Obama's $787 billion stimulus package is a consortium of thousands of federal tax reductions, and expenditures on infrastructure, education, health care, energy and other projects.
This stimulus package was to jumpstart the U.S. economy out of recession mainly by generating two to three million new jobs and replacing decreased consumer spending.
(See specific Pros and Cons at page two of this article.)
Stimulus Spending: Keynesian Economic Theory
The concept that an economy would be boosted if the government spent large sums of borrowed money was first set forth by John Maynard Keynes (1883-1946), a British economist.
Per Wikipedia, "In the 1930s, Keynes spearheaded a revolution in economic thinking, overturning the older ideas... that held that free markets would automatically provide full employment as long as workers were flexible in their wage demands.
... During the 1950s and 1960s, the success of Keynesian economics was so resounding that almost all capitalist governments adopted its policy recommendations."
The 1970s: Free-Market Economic Theory
Keynesian economics theory receded from public use with the advent of free-market thinking which postulated that the merket works optimally when without government inteference of any kind.
Led by U.S. economist Milton Friedman, 1976 Nobel Economics Prize recipient, free-market economics evolved into a political movement under President Ronald Reagan who famously declared, "Government is not the solution to our problems. Government is the problem."
2008 Failure of Free-Market Economics
Absence of adequate U.S. government monitoring of the economy is blamed by most parties for the 2008 U.S. and worldwide recession.
Keynesian economist Paul Krugman, 2008 Nobel Economics Prize recipient, wrote in November 2008: "The key to Keynes’s contribution was his realization that liquidity preference — the desire of individuals to hold liquid monetary assets — can lead to situations in which effective demand isn’t enough to employ all the economy’s resources."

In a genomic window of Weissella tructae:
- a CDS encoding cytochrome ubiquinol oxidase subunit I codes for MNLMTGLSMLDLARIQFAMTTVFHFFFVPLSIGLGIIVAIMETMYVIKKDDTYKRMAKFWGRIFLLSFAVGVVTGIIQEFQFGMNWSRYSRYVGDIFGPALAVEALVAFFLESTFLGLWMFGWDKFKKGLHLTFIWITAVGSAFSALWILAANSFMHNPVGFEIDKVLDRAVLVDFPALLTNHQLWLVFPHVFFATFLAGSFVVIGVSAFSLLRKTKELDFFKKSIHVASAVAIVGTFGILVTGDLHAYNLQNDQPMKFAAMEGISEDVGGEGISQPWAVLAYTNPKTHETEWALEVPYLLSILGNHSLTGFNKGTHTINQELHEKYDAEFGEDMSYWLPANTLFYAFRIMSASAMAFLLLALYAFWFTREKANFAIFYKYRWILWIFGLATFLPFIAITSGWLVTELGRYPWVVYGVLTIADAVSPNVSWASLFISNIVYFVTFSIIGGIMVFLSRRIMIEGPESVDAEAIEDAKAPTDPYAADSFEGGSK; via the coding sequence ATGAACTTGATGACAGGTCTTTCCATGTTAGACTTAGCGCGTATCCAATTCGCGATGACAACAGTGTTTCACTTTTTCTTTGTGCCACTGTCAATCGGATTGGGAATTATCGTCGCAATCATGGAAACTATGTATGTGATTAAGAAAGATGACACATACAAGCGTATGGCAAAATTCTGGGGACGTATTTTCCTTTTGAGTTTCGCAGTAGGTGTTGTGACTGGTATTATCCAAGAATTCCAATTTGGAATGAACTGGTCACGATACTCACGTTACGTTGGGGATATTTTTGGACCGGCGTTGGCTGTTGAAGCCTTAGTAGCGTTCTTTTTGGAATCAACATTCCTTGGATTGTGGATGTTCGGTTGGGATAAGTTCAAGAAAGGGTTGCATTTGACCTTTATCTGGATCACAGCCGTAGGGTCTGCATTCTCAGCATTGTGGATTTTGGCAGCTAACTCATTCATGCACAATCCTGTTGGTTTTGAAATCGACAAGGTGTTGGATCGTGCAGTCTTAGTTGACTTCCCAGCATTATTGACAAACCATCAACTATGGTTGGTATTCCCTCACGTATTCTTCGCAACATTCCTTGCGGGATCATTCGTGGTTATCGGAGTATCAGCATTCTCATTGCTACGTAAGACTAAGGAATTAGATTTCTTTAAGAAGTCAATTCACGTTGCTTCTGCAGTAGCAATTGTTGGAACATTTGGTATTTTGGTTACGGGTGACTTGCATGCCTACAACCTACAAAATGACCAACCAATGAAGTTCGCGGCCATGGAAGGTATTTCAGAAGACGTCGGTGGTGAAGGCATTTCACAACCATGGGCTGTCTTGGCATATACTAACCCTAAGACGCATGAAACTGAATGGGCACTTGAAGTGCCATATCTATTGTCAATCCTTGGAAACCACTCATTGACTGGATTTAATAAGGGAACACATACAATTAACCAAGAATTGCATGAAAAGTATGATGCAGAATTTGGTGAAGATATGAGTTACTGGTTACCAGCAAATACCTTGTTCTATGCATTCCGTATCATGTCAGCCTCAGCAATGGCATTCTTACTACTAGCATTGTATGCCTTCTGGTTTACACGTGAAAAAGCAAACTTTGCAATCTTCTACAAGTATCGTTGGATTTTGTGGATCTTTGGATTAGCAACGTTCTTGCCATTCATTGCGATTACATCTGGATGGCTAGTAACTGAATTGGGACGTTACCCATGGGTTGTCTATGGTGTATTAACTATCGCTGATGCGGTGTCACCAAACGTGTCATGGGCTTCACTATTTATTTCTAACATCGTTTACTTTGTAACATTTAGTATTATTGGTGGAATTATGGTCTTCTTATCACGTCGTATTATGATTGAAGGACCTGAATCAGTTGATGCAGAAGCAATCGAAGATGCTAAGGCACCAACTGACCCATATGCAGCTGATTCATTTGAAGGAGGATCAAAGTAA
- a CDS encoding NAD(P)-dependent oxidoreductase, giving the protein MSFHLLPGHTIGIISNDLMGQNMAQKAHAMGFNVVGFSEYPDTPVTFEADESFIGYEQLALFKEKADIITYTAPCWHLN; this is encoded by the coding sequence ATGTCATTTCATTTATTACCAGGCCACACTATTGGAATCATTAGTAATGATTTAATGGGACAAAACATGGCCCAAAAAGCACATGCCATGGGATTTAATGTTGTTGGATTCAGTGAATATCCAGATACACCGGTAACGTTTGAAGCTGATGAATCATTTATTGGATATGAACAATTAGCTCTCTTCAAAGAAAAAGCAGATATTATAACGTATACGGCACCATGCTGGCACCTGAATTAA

In other words, per Krugman, human self-interest (i.e. greed)occasionally must be prodded by government to facilitate a healthy economy.
Latest DevelopmentsIn July 2009, many Democrats, including some presidential advisors, believe that $787 billion was too small to bolster the economy, as evidenced by the continuing U.S. economic slump.
Labor Secretary Hilda Solis admitted on July 8, 2009 about the economy, "Nobody is happy, and the president and I feel very strongly that we have to do everything we can to create jobs."
Dozens of respected economists, including Paul Krugman, told the White House that an effective stimulus must be at least $2 trillion, in order to replace the drop in consumer and governmental spending.
President Obama, however, aspired for "bipartisan support," so the White House compromised by adding Republican-urged tax breaks. And hundreds of billions in desperately-sought state aid and other programs were chopped from the final $787 billion stimulus package.
Unemployment Continues to Climb
Unemployment has continued to climb at an alarming rate, despite passage of the $787 billion economic stimulus package. Explains The Australian News: "... only six months ago Obama was telling Americans that unemployment, then at 7.2%, could be held to a peak of 8% this year if Congress passed his $US787 billion stimulus package.